For the first time in P.E.I. history, the NDP is number two in the polls in the wake of a plunge in support for the PC party, according to the latest Corporate Research Associates poll.
The CRA’s winter 2013 data shows the NDP is now polling at 26 per cent, an increase of four points since the last quarterly poll conducted in November 2012.
This places them well ahead of the Progressive Conservative Party, which has the support of just 16 per cent of Islanders — a drop of 12 points since the last poll.
This steep decline now places the PC party behind the provincial NDP in an historic shift of voter support.
“This is maybe the start of a real, true three-party jurisdiction,” CRA chairman and CEO Don Mills said in an interview Wednesday.
“(The NDP) certainly seem to be a credible force now in P.E.I. They’re certainly poised to elect someone with these numbers.”
The story is similar in support for the NDP and PC leadership. NDP Leader Mike Redmond is stable at 18 per cent, compared with 15 per cent last quarter, while support for Interim PC Leader Steven Myers has dropped to single digits at seven per cent since November when former leader Olive Crane garnered 19 per cent.
Redmond is bolstered by his party’s numbers, which have been growing steadily over the last year.
“It’s a good day for the NDP,” he said.
He attributed this growth to the work he and the party have been doing to grow support. For the first time ever, the NDP has been organizing riding associations and Redmond says he has already secured 14 to 20 candidates to run in the next election.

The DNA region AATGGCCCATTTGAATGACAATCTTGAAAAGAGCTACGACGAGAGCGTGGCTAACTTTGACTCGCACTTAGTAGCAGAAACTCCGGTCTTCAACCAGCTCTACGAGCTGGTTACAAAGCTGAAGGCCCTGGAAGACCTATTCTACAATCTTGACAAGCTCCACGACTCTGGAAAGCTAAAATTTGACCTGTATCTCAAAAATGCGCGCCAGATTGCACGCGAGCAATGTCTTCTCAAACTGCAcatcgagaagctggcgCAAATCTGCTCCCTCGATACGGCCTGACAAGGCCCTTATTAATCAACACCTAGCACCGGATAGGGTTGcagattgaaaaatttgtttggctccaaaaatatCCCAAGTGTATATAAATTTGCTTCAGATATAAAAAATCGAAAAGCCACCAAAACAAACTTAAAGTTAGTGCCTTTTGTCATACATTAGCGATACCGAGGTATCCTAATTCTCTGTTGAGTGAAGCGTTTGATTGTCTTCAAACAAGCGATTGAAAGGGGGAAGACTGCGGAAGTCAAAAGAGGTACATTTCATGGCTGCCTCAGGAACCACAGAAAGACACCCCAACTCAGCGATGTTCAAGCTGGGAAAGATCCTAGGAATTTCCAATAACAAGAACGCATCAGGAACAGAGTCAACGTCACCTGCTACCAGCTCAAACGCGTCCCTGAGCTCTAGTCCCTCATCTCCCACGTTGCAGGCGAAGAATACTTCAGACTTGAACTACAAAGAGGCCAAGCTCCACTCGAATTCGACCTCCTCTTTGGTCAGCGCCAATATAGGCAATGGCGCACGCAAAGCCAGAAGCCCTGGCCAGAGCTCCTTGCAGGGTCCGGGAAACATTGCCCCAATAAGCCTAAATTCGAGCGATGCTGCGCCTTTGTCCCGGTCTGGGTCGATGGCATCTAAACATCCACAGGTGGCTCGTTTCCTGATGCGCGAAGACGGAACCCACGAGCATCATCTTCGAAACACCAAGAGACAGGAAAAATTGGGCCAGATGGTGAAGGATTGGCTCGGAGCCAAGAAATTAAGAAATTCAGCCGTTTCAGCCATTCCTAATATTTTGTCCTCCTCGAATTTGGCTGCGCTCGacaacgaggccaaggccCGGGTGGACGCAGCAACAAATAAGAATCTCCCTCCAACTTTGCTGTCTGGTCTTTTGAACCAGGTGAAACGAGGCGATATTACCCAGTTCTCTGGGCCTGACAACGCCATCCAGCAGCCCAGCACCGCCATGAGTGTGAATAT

“The New Democratic party on Prince Edward Island is a strong alternative to what government represents, and if we just continue to do the work then I think we can make a positive change.”
Mills says he believes this a major factor in the rise of the NDP to second place is the leadership struggles of the PC party over the last few months.
The PC party has been in a state of chaos since the day the last CRA poll was released. On that day, Crane announced she was quitting as leader of the party.
“It’s no secret we have gone through a difficult time, and like anyone who goes through difficult times we’re hoping to emerge stronger, and I think we will,” Interim PC Leader Steven Myers
Since then, infighting over who should take over as interim leader coupled with an attempt to divide the roles of party and Opposition leader kept the PC party’s internal squabbles in the glare of the public spotlight.
Myers said the drop in support in this newest poll did not surprise him.
“It’s no secret we have gone through a difficult time, and like anyone who goes through difficult times we’re hoping to emerge stronger, and I think we will.”
Myers remains hopeful the party can rebuild and regain the support of Islanders.
“It’s not something that’s going to happen overnight, so we have a lot of work to do. It’s not hard to acknowledge that, but we’re ready to do the work.”
Meanwhile, satisfaction for the Ghiz government has increased since last quarter.
Fifty per cent of Islanders say they are satisfied with the performance of the provincial government led by Premier Robert Ghiz — an increase of seven points since last quarter.
Support for the Liberal party has also grown to 51 per cent, an increase of six points.
Mills said he believes Islanders are now softening to the idea of the HST, which he thinks caused the government to lose support last year.
A total of 42 per cent of Islanders were undecided or refused to say what party they would vote for – a number Mills says is typical for the early-to-middle period of a government’s mandate.
The poll results are based on a sample of 300 Islanders, conducted between Feb. 11 and March 2nd, with overall results considered accurate within plus or minus 5.6 percentage points, 95 times out of 100.